I have this out-of-control windmill arm
so the townspeople all voted
to kick me out and tie me
to this old maypole
in a field like where a real windmill might be
so I couldn’t get too close to the kids.
An old man comes around sometimes
and talks to me. “The Civil War
is everywhere,” he says.
He has independent hobbies
(wooden figurines, beekeeping).
I know he’s crazy but I trust him
when he tells me about the reflection he sees
when he drinks from the lake: him,
and behind him always,
Sometimes I think I could ask him
to cut the arm off for me
but I know I would miss
the both of them. Him, bringing his honey-
dripping fingers towards my mouth;
and the arm, grazing my thigh every time
when it’s almost exactly straight down.
THE NEARLY DESIGNATED SAINTS
In a corner booth of the second-best café in Heaven
the Nearly-designated Saints share a tomato bisque
that is almost really good.
They eat with their faces
just above the bowls, shaking their heads
slowly and muttering, on occasion, of their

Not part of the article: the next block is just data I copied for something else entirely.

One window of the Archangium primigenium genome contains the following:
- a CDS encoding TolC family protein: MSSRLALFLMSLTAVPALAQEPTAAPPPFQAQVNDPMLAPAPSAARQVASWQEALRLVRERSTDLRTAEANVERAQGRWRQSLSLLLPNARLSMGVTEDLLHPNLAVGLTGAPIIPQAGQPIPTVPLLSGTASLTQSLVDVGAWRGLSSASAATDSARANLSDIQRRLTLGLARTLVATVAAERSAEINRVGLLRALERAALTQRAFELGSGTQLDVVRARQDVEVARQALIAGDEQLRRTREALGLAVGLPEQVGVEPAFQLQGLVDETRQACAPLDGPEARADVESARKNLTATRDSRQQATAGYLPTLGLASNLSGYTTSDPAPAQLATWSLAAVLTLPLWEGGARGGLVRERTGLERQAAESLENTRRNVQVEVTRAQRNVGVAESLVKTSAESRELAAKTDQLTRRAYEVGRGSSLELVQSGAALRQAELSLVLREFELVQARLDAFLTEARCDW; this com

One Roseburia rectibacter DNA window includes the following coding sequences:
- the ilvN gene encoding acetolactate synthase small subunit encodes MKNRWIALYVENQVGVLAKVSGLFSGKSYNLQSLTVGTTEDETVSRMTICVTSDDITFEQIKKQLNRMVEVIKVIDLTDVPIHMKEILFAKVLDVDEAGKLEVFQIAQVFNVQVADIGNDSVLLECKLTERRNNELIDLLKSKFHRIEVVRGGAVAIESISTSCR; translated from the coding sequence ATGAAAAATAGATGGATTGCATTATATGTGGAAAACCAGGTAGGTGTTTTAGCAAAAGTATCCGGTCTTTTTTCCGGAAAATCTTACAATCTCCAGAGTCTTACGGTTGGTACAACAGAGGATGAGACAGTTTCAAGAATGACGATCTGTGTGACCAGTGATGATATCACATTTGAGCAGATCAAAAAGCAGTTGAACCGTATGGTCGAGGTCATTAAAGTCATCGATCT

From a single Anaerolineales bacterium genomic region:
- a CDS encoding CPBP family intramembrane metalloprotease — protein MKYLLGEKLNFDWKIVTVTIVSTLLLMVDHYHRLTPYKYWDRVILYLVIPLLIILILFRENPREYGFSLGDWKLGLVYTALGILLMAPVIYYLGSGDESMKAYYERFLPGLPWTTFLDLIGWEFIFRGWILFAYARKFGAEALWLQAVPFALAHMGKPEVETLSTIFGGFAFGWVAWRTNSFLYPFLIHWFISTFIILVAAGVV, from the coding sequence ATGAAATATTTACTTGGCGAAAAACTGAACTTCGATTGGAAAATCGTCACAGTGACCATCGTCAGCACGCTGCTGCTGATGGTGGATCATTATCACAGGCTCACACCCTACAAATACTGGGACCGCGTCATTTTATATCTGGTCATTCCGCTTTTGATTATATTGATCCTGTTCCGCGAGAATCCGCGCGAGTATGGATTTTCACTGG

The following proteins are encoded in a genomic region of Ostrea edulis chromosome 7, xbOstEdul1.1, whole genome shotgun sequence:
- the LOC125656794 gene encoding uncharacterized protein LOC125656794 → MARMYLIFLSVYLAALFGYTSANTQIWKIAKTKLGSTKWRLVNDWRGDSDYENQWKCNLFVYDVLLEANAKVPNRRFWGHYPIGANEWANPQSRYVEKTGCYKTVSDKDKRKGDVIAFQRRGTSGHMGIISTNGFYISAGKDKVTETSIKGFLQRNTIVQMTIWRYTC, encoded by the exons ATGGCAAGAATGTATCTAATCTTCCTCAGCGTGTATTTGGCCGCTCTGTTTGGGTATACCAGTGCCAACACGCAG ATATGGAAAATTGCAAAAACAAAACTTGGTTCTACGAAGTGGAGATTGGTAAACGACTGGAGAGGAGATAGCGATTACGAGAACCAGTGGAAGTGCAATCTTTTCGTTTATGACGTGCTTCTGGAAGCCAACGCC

almost-completed second miracles.
“He was a Moor,” one will say,
“I didn’t even think it would count.”
And each day the Nearly-designated Saints offer their penance
by silently waiting for the Saints to pass
on their way home from Heaven’s best café,
hollering from their cars—1963 Thunderbirds,
all of them—with brunettes and redheads clinging
to their chests and shoulders. The Nearly-designated Saints
don’t even want to know how young they are.
Fall again, and all morning
was much too bright to even believe
in such a thing as sadism.
The radios will only play Harry Nilsson.
It’s all, “I’m going where the weather
suits my clothes…” over and over.
Throughout the South and Midwest
custodians with Saturday night dreams
are filing into stadiums, posing for
Hail Marys with empty water bottles.
At the cemetery on the edge of town,
Psychologist One: “Behind
every man’s public face
there exists another face:
that of a sex pervert.”
This whole day
is here to remind me
of a classic Halloween special viewed
in the vague bleakness
of a Friday night primetime.
A golden retriever bounces past.
From the stoic elm a single leaf
trickles to the ground.
Clouds drift past in the shapes
of calm and exotic animals, the likes
of which no one has ever seen.
Bryan Beck's poem have appeared in such places as Forklift, Ohio and Spork, as well as being included in the "It's My Decision" series on Flying Object's website.